Run The Jewels makes no sense on paper. Killer Mike and El-P look about as different as they sound, as do their lives and their upbringing.
The duo exposed the world to something completely unprecedented last summer when they released their self-titled debut project. It sounded like nothing else that the entire music industry could produce. By blending the sounds of Atlanta and Brooklyn, a formula that (again) doesn't seem to work in any plausible atmosphere, something new was born.
Killer Mike is a man that defies logic and octave. His delivery and vocabulary are nearly as commanding as his presence. El-P is one of the godfathers of underground rap in the 21st Century, as he is the co-founder and CEO of Def Jux, and the producer of some of the grimier records of the last 15 years.
Their similarities exist in the fact that they both have been dwelling in the shadows of much larger names in a crowded market. Mike, part of the legendary Dungeon Family, will almost always be referred to as a feature artist on OutKast songs in music's formal settings. El-P may always be seen as the mind behind Def Jux and the early gems he laid the foundation for.
For now, the legacy they've made is propped up by two of the most unapologetic, boom-bap records of all-time.
Last week, I woke up before work and went through my usual routine of struggling to get out of bed while purging my email inbox, when I noticed a line from "Mike and Jaime." (Killer) Mike and Jaime (El-P) have this habit of being oddly endearing to their fans, at least moreso than the usual record label mailing lists, when they announce big news. That day, they gave their fans the heads up that Run The Jewels 2 was being released a few days earlier than planned, and enclosed a download link for everyone to use.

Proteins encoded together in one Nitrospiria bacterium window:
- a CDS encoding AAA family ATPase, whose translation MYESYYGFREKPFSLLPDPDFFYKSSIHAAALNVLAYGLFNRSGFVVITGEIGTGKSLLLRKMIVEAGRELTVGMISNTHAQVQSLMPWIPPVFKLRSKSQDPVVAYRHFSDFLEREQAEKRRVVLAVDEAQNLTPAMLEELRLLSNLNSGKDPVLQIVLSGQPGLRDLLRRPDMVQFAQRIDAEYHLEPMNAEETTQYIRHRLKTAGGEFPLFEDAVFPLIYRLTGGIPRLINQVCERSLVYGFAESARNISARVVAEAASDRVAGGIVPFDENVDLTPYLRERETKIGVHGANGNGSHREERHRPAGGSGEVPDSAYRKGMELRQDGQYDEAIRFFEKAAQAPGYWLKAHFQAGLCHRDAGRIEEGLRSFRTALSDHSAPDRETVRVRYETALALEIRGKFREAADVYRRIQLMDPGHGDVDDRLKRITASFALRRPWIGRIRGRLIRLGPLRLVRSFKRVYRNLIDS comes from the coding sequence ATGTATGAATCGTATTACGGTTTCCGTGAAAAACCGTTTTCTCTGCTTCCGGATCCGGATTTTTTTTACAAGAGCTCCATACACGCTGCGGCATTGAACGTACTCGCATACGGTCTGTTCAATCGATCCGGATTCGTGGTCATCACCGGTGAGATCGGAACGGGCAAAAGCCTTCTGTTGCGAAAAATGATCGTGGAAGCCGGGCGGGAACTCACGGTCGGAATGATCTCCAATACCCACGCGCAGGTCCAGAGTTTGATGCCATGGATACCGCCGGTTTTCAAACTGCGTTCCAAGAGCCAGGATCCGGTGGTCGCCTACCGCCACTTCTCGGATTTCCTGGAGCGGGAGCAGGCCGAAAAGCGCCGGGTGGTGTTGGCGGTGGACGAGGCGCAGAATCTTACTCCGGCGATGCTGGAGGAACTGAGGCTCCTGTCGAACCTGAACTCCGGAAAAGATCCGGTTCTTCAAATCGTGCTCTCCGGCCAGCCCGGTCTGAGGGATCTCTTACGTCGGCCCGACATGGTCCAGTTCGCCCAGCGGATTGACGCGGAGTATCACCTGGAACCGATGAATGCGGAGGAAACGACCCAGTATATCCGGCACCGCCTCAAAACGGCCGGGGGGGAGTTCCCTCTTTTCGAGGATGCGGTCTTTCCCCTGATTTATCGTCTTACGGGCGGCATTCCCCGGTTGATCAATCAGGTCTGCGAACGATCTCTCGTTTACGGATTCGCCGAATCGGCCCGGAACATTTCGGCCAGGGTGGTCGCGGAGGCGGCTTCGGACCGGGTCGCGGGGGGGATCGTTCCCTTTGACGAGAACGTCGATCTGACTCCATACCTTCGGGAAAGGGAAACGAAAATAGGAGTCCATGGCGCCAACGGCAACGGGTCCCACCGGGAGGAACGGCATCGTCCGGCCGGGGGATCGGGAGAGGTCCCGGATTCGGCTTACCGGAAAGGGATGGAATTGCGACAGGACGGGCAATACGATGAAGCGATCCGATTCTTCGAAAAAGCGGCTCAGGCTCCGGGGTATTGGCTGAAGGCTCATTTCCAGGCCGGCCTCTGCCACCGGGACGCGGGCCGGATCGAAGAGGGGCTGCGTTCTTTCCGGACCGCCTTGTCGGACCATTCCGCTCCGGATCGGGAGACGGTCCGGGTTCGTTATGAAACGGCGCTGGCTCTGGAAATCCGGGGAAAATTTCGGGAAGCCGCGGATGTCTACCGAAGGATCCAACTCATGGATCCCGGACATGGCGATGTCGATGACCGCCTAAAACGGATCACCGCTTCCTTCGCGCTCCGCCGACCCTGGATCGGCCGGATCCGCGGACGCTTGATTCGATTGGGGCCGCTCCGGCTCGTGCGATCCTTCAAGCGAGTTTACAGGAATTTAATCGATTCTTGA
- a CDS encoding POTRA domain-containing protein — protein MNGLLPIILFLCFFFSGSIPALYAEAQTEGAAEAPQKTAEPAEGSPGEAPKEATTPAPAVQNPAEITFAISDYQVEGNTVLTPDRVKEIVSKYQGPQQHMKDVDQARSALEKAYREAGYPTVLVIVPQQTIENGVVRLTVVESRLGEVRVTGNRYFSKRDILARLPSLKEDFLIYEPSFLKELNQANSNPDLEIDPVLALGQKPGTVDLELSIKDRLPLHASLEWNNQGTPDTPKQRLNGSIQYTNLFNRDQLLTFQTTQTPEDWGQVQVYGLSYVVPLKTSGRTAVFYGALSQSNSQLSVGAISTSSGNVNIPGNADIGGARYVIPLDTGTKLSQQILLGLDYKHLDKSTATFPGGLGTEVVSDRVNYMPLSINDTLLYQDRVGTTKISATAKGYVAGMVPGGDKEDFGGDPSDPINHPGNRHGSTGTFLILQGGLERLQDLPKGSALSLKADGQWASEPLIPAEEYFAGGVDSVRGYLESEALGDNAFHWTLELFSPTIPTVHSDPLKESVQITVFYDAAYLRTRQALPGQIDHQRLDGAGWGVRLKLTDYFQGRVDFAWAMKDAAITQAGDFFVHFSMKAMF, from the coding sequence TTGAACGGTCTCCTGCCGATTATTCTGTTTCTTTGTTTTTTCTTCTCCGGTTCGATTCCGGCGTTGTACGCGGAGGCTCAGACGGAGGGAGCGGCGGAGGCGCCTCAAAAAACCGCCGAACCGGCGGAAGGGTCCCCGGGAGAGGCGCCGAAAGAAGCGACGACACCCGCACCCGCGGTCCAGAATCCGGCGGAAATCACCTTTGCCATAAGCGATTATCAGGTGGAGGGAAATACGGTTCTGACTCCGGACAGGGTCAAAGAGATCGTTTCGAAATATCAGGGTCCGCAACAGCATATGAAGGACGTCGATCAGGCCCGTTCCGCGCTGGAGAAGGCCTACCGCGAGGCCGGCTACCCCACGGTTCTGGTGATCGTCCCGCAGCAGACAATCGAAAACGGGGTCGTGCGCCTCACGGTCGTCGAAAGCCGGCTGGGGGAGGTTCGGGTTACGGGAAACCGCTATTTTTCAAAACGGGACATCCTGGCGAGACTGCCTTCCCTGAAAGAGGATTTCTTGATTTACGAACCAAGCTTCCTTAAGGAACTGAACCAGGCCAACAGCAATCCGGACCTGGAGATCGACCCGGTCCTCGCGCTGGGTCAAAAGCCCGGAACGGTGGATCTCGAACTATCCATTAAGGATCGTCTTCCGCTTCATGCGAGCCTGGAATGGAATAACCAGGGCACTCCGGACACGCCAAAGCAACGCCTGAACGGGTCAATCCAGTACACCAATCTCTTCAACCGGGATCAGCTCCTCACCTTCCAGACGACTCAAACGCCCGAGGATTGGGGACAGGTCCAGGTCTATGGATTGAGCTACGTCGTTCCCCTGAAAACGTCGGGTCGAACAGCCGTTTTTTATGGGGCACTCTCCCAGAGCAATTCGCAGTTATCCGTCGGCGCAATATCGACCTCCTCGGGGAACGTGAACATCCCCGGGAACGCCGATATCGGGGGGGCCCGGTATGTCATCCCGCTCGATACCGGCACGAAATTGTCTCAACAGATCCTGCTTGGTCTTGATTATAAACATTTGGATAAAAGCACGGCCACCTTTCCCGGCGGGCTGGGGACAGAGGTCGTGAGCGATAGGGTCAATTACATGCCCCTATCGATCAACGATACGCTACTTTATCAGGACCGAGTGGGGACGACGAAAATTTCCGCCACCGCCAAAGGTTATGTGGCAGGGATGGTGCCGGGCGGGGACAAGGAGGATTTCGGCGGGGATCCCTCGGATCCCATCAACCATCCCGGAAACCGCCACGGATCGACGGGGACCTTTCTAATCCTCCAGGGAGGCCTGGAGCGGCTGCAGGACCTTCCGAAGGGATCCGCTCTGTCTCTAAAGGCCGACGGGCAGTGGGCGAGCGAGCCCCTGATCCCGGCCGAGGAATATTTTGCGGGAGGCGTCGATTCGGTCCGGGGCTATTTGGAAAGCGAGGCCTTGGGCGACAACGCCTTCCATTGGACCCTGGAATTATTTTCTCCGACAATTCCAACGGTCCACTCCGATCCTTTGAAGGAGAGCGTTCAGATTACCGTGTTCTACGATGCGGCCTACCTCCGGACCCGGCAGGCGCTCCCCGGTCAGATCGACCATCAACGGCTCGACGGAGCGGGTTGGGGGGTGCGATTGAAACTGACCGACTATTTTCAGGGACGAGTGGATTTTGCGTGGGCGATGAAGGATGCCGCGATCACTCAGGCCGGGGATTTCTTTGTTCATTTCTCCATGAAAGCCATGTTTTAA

This, in itself, is part of the allure of the duo. In a very unabashed way, they realize that free music is the best music. And, while labels and the few existing music retail markets might clamor for a shrink-wrapped physical album for $15, RTJ plays to their fans' interests. Though I must say, I did pay for the album... and a t-shirt. For $25, I couldn't really complain.
RTJ2 is nearly as satisfying as the first. The only real complaints I have about the new installment have to do with the incredibly cheesy, poorly written guest verse from Zack de la Rocha (from Rage Against the Machine) on Close Your Eyes, and the fact that the shiny "OMG THIS IS TOTALLY DIFFERENT AND REFRESHING" lacquer isn't as present the second time around.
Altogether, the album is one of the best efforts of the year, regardless of genre. It's energetic, very well produced, and fluid. Nothing feels disjointed throughout the entire playlist, possibly because there's no radio friendly single present to water down the rest of the tracks. There isn't one song that aims to impress anyone, or go out of its way to outright offend the listener.
As an added bonus, one fan had an idea capable of conquering the internet, to launch a Kickstarter campaign to get RTJ to record something called "Meow the Jewels," which would entail the duo re-recording the entire album using only cat sounds. It worked, and now it's happening.
Run The Jewels has found that polarity in a vast hip-hop industry is one of the keys to success. Fans from all over the world can now access the sounds of two complete opposite markets in one succinct package. Hopefully next summer, we'll get another chapter.